He was the school chaplain at St Patrick’s and the occasional confessor at the Carmelite Monastery, now at Clerkhill, where he often celebrated Mass for the nuns.

In 1974, Canon Simcox was transferred to St Paul’s, Whiteinch, and he stayed there until 1981 when Cardinal Tom Winning appointed him parish priest at St Martin’s in Renton.

Canon Simcox’s soft Irish brogue and friendly approach were more than welcome in a parish that had seen tough postwar times with high levels of poverty and unemployment, which resulted from the closure of the silk-dyeing industry along the banks of the River Leven.

The Very Rev John Chalmers, former minister of Renton Trinity Church and later Moderator of the General Assembly of the Church of Scotland, remembers Canon Simcox with great affection.

Dr Chalmers was his opposite number, ministering to the Protestant community in Renton.

He said: “Jim Simcox was a parish priest with a big heart and a big vision of the Church.

“At a time when the West of Scotland still suffered from visible and damaging sectarian division, he was prepared to be counter-cultural, opening the way for unheard of levels of ecumenical cooperation.

“We were ahead of our time in sharing ecumenical services and initiatives and I particularly remember the trouble that Jim went to, to ensure that my wife Liz and I had front of house seats at the Papal Mass in Bellahouston Park in 1982.”

Dr Chalmers, who is the Principal Clerk to the General Assembly of the Church of Scotland, added: “Both Liz and I enjoyed his company, his humanity and his humour and we will always remember his kindness and generosity as a priest and as friend.”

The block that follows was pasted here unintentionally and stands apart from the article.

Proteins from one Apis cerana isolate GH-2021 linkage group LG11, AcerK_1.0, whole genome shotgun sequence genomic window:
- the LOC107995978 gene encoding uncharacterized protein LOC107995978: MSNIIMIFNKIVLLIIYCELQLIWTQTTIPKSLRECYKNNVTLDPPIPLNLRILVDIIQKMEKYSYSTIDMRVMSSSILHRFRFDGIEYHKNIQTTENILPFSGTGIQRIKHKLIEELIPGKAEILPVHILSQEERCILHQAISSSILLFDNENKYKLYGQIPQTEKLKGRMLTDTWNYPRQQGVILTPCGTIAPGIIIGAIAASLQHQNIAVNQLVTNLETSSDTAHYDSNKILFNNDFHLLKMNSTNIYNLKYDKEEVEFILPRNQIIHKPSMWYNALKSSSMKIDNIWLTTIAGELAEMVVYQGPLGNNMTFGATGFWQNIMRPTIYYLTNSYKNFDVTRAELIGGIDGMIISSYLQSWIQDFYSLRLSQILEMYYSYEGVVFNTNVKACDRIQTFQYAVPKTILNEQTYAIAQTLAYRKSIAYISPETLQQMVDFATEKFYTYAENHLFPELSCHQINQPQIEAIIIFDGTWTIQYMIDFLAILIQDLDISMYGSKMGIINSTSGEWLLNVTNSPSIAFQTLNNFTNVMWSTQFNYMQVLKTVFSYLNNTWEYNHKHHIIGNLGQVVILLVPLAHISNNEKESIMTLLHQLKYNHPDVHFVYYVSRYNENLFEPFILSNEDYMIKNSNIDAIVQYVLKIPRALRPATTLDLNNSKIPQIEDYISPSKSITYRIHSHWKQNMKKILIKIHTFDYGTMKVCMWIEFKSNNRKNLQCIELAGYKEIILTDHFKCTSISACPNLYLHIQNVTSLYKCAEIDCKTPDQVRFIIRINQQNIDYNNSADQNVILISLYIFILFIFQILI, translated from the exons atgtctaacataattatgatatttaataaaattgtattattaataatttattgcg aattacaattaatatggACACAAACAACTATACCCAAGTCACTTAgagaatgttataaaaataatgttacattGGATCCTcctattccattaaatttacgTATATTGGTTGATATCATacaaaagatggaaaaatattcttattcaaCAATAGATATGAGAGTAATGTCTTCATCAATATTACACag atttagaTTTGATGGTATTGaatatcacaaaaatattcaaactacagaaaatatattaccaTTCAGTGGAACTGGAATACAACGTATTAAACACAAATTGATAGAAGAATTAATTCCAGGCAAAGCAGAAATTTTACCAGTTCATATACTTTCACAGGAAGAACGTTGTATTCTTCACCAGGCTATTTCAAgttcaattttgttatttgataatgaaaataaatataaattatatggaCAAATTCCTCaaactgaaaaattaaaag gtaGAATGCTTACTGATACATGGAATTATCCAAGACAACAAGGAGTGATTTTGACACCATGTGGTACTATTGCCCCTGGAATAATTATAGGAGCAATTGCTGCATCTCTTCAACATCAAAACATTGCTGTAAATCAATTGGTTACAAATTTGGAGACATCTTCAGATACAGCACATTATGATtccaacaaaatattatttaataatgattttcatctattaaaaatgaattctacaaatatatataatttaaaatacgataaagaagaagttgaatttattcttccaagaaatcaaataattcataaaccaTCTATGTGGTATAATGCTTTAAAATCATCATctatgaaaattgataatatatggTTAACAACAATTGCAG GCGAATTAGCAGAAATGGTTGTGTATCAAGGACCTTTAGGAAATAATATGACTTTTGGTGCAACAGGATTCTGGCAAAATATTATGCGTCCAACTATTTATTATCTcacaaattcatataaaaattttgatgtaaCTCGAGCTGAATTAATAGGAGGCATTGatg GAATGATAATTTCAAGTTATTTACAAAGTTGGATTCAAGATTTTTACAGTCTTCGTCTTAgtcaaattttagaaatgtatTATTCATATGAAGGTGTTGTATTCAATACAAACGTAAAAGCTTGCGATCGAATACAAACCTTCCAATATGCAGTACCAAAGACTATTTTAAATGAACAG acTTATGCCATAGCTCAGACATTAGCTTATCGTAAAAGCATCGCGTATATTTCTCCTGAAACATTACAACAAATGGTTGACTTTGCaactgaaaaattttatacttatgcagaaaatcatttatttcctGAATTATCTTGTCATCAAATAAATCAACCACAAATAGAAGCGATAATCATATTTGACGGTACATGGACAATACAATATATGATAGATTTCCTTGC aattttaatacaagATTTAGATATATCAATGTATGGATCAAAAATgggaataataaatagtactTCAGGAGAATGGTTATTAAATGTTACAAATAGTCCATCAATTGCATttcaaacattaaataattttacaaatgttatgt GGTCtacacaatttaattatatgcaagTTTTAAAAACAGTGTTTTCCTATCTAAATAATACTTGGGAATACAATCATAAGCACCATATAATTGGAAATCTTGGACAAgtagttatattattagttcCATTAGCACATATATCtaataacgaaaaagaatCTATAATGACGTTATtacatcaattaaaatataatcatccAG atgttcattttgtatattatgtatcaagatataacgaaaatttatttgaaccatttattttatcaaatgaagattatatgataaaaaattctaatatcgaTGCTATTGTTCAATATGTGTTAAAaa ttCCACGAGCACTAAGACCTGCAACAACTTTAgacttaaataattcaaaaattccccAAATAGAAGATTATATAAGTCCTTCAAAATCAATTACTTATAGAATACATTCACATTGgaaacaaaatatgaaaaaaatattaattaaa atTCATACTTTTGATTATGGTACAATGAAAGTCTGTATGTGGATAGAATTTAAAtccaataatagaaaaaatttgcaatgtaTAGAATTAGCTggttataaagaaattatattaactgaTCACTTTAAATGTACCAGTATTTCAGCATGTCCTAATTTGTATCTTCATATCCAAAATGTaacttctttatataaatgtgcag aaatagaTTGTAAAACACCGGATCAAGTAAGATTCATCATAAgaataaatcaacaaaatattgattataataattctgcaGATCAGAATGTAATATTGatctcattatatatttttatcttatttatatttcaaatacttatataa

After 26 years of looking after the people of Tontine, Cordale and Back Street – and the many people from other parishes who went to his “quick” 5pm Mass on a Saturday – 
Canon Simcox retired.

He then joined other elderly clergy who are looked after by the Little Sisters of the Poor at St Joseph’s Nursing Home in Glasgow, where he died on St Andrew’s Day.

Archbishop Philip Tartaglia said: “Canon Jim devoted his life to the Archdiocese of Glasgow and came to love the people here. He was a devoted priest with a gift for getting to know his parishioners.

“He will be fondly remembered in all the parishes he served in during his 54 years of active priestly ministry, but perhaps especially in Dumbarton, where he was Assistant Priest in St Michael’s for 14 years, and in the Vale of Leven, where he was parish priest of St Martin’s, Renton, for 26 years. May he rest in peace.”

The Rev Robert Watt, formerly of Riverside Parish Church of Scotland in Dumbarton, said of Canon Simcox: “He was a great character and a very nice man.”

Dumbarton exile John Reilly, who lives in Denmark, said: “I remember him with affection. He always had time for a wee chat and some kind words of advice, even for a messed-up teenager like me.”

Church worker Harry Hyland, of Balloch, said: “Canon Simcox always had time for people. If there was a dinner at St Michael’s presbytery, he was told it was an hour earlier than the actual time, but still managed to be late. The people of Dumbarton Deanery have lost a true character who loved its people.”

Former St Patrick’s High School pupil John Coleman, said: “Fr Simcox was a terrific human being. I remember him coming to the school when I was 13 to teach us that very tricky subject of sex 
education. He wasn’t much older than us and he was very funny.”

Linda McKinley whose late father, John, owned Kemp’s, the High Street chemist shop, said: “What a wonderful man he was, a great friend to my father and father-in-law, Provost Jim McKinley, who was one of his fellow residents at St Joseph’s Nursing Home.”

Bill Heaney